Director: Gareth Edwards
Writers: Max Borenstein (screenplay), Dave Callaham (story)
Stars: Aaron Taylor-Johnson, Elizabeth Olsen, Bryan Cranston
Something that’s not mentioned in the promotion: there are actually 3 prehistoric, radiation-driven monsters in this bomb. They’re all headed for San Francisco, where they cause collateral damage as they take on each other. How could anyone in Hollywood think that this story would work? Granted, it’s supposed to be all about the creatures, but the situations are simply preposterous and the plotting is shockingly insipid. The effects are adequate and the action is average, but nothing about it is special. Aaron Johnson, who’s haplessly thrust into the hero role, continues to impress with his chameleon-like ability. There’s no humor, no logic, no suspense. It makes me long for the campy fun of the originals.
GAY ANGLE: Aaron Johnson only offers one flash of his guns, so you’ll have to Google him to see the hotness he’s hiding.
Director: Nicholas Stoller
Writers: Andrew J. Cohen, Brendan O’Brien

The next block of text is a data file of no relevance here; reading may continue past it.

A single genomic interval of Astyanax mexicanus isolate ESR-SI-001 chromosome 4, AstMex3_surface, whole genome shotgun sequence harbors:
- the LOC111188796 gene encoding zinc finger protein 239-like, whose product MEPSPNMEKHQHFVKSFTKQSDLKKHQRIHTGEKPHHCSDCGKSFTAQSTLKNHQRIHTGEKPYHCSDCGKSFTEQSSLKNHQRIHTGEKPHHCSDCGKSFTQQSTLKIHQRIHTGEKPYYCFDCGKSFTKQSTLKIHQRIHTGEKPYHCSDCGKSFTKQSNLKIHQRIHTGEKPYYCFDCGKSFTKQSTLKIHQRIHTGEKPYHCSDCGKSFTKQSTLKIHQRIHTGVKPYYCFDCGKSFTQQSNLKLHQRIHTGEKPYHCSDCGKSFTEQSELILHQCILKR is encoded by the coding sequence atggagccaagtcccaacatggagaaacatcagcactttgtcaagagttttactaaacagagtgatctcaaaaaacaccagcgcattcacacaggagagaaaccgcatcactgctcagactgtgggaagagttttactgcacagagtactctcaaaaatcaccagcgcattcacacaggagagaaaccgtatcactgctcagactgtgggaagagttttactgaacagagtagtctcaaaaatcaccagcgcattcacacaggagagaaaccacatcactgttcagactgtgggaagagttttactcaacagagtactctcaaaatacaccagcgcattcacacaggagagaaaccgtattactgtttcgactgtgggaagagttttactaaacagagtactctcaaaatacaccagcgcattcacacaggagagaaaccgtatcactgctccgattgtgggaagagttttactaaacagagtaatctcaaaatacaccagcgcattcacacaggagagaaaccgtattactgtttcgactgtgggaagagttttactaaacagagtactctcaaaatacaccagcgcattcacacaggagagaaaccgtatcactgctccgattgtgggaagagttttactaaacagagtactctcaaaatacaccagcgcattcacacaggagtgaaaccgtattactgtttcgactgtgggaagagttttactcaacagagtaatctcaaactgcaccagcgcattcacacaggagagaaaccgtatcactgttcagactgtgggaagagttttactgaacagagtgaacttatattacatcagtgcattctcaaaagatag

Stars: Seth Rogen, Rose Byrne, Zac Efron
Seth Rogen and Rose Byrne are a happy new parents, who find a fraternity moving in next door (with Zac Efron as president). This leads to the inevitable lifestyle conflicts and noise complaints. There’s a high level of comic energy and some amusing moments, but much of it seems forced. The dialogue between Rogen & Byrne often feels unscripted and goes on too long. Many of the bits are taken too far just for the outrageous effect. The cast is populated with supporting characters that could have been funny, but lacked that extra zing. The good-natured fun and upbeat enthusiasm keeps the film from ever being dull, but it also camouflages the fact that much about it isn’t that original or funny.
GAY ANGLE: Both of the leading men take off their shirts a lot, which works for Efron, but isn’t even funny for Rogen. Look for a quick cameo from a gay couple.
Jerry Williams reviewed movies for WTVR-TV for 14 years and for Style Weekly for 10 years. When he launched his own website in 1998 at TVJerry.com, he took his reviews to the Internet. Through those hundreds of reviews, Jerry kept his sexual orientation muted. So, he's excited to be adding "gay angles" to his postings for GayRVA.com.